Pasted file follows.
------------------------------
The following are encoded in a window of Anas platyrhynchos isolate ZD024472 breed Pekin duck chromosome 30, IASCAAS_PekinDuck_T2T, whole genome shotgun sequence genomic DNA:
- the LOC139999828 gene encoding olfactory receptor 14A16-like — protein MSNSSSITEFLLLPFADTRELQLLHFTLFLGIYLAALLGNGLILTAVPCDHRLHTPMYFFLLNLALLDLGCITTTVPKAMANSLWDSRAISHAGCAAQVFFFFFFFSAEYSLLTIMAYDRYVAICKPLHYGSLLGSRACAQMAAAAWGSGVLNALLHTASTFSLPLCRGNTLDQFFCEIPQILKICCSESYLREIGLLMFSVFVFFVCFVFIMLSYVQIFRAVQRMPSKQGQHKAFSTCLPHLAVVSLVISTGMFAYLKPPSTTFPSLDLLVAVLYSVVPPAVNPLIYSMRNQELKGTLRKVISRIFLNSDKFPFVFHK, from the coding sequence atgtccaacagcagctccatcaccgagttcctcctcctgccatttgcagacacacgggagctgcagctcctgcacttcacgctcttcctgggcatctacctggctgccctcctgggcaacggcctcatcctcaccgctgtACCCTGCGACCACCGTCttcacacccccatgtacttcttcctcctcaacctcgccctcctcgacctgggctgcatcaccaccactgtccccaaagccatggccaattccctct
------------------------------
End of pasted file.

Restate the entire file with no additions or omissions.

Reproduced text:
The following are encoded in a window of Anas platyrhynchos isolate ZD024472 breed Pekin duck chromosome 30, IASCAAS_PekinDuck_T2T, whole genome shotgun sequence genomic DNA:
- the LOC139999828 gene encoding olfactory receptor 14A16-like — protein MSNSSSITEFLLLPFADTRELQLLHFTLFLGIYLAALLGNGLILTAVPCDHRLHTPMYFFLLNLALLDLGCITTTVPKAMANSLWDSRAISHAGCAAQVFFFFFFFSAEYSLLTIMAYDRYVAICKPLHYGSLLGSRACAQMAAAAWGSGVLNALLHTASTFSLPLCRGNTLDQFFCEIPQILKICCSESYLREIGLLMFSVFVFFVCFVFIMLSYVQIFRAVQRMPSKQGQHKAFSTCLPHLAVVSLVISTGMFAYLKPPSTTFPSLDLLVAVLYSVVPPAVNPLIYSMRNQELKGTLRKVISRIFLNSDKFPFVFHK, from the coding sequence atgtccaacagcagctccatcaccgagttcctcctcctgccatttgcagacacacgggagctgcagctcctgcacttcacgctcttcctgggcatctacctggctgccctcctgggcaacggcctcatcctcaccgctgtACCCTGCGACCACCGTCttcacacccccatgtacttcttcctcctcaacctcgccctcctcgacctgggctgcatcaccaccactgtccccaaagccatggccaattccctct